Usain Bolt spent much more time eating McDonald’s at the Beijing Olympics than he did winning gold medals.
The six-time Olympic champion sprinter believed he ate 1,000 chicken McNuggets over 10 days at the Olympics in 2008, according to the latest review of his book, this one by the New York Post.
“At first I ate a box of 20 for lunch, then another for dinner,” he wrote in “Faster Than Lightning,” according to the newspaper. “The next day I had two boxes for breakfast, one for lunch and then another couple in the evening. I even grabbed some fries and an apple pie to go with it.
“Man, I should have gotten a gold medal for all that chowing down.”
If Bolt ate 1,000 chicken McNuggets, he would have ingested about 47,000 calories.
Will Bolt win World Track and Field Athlete of the Year?
We already knew Katie Ledecky can beat the boys in practice, even an Olympic champion.
One of the many takeaways from this week’s Sports Illustrated profile of Ledecky is that she has beaten 11-time Olympic medalist Ryan Lochte in practice.
Ledecky and Lochte may rep different swim clubs — Ledecky in Washington, D.C., and Lochte in Charlotte — but they both take trips to the U.S. Olympic Training Center in Colorado Springs, Colo., for altitude training.
“She swims like a guy,” Lochte said after training with Ledecky in Colorado Springs in March, according to SI. “I’ve never seen a female swimmer like that. … Her times are becoming good for a guy. She’s beating me now, and I’m like, What’s going on?”
When Ledecky broke the women’s 1500m freestyle world record for the third time at the August 2014 Pan Pacific Championships, her time of 15:28.36 was .01 faster than Lochte’s 1500m free time at the 2004 U.S. Olympic Trials (one of the rare instances Lochte swam a 1500m free).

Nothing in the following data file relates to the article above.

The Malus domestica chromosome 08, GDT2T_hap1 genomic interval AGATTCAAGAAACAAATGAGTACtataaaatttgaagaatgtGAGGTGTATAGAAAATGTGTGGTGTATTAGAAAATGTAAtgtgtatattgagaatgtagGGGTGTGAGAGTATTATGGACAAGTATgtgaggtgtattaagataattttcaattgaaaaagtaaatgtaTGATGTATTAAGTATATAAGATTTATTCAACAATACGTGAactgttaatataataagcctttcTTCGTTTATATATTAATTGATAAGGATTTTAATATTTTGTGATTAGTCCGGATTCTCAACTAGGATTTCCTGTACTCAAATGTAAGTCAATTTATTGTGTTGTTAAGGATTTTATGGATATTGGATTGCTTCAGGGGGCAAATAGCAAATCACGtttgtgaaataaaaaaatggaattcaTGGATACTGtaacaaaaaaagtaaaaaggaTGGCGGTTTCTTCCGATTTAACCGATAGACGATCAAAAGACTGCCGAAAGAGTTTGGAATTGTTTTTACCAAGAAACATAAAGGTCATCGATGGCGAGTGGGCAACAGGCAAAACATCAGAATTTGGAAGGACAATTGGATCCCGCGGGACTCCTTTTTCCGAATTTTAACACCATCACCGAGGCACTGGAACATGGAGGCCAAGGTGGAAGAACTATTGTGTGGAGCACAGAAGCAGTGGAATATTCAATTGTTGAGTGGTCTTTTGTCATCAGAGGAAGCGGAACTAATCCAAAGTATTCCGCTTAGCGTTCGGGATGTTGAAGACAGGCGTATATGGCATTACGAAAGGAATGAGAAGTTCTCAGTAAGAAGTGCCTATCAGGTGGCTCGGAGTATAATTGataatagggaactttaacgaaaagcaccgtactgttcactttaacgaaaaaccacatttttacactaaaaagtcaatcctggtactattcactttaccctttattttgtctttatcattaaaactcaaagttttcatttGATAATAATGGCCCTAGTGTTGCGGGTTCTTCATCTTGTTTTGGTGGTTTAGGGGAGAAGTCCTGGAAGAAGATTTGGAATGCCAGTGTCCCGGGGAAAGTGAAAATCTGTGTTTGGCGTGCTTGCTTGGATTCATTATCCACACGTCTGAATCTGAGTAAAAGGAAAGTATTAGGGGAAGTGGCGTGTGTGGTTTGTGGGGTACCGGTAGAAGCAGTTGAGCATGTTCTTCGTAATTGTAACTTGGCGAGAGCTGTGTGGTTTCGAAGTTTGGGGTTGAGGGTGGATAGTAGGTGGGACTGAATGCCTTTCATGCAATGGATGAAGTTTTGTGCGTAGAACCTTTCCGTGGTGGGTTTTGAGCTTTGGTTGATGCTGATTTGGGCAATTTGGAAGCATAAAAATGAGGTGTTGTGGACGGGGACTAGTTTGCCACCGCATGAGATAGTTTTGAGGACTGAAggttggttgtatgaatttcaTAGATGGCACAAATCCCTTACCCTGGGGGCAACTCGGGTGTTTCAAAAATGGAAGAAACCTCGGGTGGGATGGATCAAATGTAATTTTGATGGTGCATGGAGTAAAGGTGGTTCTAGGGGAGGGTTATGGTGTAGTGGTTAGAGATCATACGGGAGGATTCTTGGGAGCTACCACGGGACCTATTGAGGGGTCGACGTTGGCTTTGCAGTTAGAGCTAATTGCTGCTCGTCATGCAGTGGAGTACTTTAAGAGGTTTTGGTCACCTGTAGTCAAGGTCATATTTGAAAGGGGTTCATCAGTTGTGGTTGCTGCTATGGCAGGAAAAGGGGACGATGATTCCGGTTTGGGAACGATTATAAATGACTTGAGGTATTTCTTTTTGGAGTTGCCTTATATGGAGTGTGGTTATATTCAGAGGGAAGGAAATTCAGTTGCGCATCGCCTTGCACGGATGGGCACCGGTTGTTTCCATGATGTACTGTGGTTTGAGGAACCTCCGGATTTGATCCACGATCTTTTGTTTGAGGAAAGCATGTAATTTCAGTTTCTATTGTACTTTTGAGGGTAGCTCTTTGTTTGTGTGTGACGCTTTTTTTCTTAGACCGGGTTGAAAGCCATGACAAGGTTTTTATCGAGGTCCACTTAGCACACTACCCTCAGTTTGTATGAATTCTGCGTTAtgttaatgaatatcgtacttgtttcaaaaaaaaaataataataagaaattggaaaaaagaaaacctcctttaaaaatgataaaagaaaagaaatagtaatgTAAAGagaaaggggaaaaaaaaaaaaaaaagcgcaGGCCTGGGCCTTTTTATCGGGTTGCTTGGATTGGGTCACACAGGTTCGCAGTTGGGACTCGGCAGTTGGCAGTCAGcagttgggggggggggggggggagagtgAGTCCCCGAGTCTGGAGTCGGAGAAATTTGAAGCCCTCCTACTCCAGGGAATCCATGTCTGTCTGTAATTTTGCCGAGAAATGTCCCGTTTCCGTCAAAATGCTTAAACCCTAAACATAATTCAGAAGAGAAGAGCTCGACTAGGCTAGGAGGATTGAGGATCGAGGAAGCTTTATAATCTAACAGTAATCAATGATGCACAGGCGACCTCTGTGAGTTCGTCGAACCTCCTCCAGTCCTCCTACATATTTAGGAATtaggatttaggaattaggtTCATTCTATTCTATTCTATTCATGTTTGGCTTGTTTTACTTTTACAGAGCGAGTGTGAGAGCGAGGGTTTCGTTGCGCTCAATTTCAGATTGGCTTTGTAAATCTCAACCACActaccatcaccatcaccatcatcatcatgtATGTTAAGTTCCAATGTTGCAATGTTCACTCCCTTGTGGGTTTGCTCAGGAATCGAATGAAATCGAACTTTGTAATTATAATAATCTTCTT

Ledecky has since re-broken the women’s 1500m free world record twice more, bringing it down to 15:25.48.
“I trained with her in Colorado once, and she made me look like I was stopping,” Lochte reportedly told media on his 31st birthday, Aug. 3 at the World Championships in Kazan, Russia. “She flew by me.”
MORE: Shirley Babashoff bows to Katie Ledecky
Athens Olympic softball champion Jennie Finch will manage the Bridgeport Bluefish, an independent minor-league baseball team on Sunday and, reportedly, become the first woman to manage a men’s pro baseball team.
Finch, a pitcher, retired from softball in 2010, two years after her sport’s Olympic farewell in Beijing, where she and the U.S. took silver behind Japan.
Finch has been an advocate for softball’s return to the Olympics, which could happen in Tokyo 2020.
The International Olympic Committee is expected to decide in August if baseball and softball, among four other sports, will be added for the Tokyo Games.
Finch, who is married to former MLB pitcher Casey Daigle, is also known for having struck out Albert Pujols.
MORE: Jennie Finch, Lisa Fernandez weigh in on Mo’ne Davis